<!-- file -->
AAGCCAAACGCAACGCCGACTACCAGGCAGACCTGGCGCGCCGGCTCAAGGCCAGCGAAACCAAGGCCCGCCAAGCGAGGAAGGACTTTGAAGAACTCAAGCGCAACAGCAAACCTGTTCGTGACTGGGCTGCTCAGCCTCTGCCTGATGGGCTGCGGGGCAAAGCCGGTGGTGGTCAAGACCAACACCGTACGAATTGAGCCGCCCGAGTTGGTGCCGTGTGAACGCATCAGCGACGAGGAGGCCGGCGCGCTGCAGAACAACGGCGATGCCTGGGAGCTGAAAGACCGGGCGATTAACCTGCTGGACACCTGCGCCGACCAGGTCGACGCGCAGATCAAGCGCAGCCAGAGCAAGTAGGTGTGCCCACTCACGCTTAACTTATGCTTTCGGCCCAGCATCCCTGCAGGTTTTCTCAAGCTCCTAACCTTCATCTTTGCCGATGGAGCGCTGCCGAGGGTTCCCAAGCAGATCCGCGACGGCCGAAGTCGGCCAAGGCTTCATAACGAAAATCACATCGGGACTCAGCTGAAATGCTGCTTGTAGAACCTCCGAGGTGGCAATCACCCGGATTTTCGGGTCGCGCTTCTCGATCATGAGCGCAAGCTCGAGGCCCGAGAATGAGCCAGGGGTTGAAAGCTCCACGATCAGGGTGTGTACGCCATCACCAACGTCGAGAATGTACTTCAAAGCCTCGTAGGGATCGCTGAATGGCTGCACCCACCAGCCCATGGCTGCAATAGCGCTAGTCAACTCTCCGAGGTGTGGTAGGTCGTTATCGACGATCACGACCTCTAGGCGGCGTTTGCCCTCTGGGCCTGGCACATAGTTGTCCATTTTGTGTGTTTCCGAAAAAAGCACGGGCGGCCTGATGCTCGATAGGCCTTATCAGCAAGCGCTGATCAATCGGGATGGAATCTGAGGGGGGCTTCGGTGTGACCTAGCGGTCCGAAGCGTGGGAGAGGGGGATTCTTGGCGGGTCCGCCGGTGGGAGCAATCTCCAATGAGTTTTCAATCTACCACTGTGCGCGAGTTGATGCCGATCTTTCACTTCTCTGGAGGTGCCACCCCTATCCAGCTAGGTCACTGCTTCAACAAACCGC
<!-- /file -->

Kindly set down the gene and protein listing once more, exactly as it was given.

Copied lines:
AAGCCAAACGCAACGCCGACTACCAGGCAGACCTGGCGCGCCGGCTCAAGGCCAGCGAAACCAAGGCCCGCCAAGCGAGGAAGGACTTTGAAGAACTCAAGCGCAACAGCAAACCTGTTCGTGACTGGGCTGCTCAGCCTCTGCCTGATGGGCTGCGGGGCAAAGCCGGTGGTGGTCAAGACCAACACCGTACGAATTGAGCCGCCCGAGTTGGTGCCGTGTGAACGCATCAGCGACGAGGAGGCCGGCGCGCTGCAGAACAACGGCGATGCCTGGGAGCTGAAAGACCGGGCGATTAACCTGCTGGACACCTGCGCCGACCAGGTCGACGCGCAGATCAAGCGCAGCCAGAGCAAGTAGGTGTGCCCACTCACGCTTAACTTATGCTTTCGGCCCAGCATCCCTGCAGGTTTTCTCAAGCTCCTAACCTTCATCTTTGCCGATGGAGCGCTGCCGAGGGTTCCCAAGCAGATCCGCGACGGCCGAAGTCGGCCAAGGCTTCATAACGAAAATCACATCGGGACTCAGCTGAAATGCTGCTTGTAGAACCTCCGAGGTGGCAATCACCCGGATTTTCGGGTCGCGCTTCTCGATCATGAGCGCAAGCTCGAGGCCCGAGAATGAGCCAGGGGTTGAAAGCTCCACGATCAGGGTGTGTACGCCATCACCAACGTCGAGAATGTACTTCAAAGCCTCGTAGGGATCGCTGAATGGCTGCACCCACCAGCCCATGGCTGCAATAGCGCTAGTCAACTCTCCGAGGTGTGGTAGGTCGTTATCGACGATCACGACCTCTAGGCGGCGTTTGCCCTCTGGGCCTGGCACATAGTTGTCCATTTTGTGTGTTTCCGAAAAAAGCACGGGCGGCCTGATGCTCGATAGGCCTTATCAGCAAGCGCTGATCAATCGGGATGGAATCTGAGGGGGGCTTCGGTGTGACCTAGCGGTCCGAAGCGTGGGAGAGGGGGATTCTTGGCGGGTCCGCCGGTGGGAGCAATCTCCAATGAGTTTTCAATCTACCACTGTGCGCGAGTTGATGCCGATCTTTCACTTCTCTGGAGGTGCCACCCCTATCCAGCTAGGTCACTGCTTCAACAAACCGC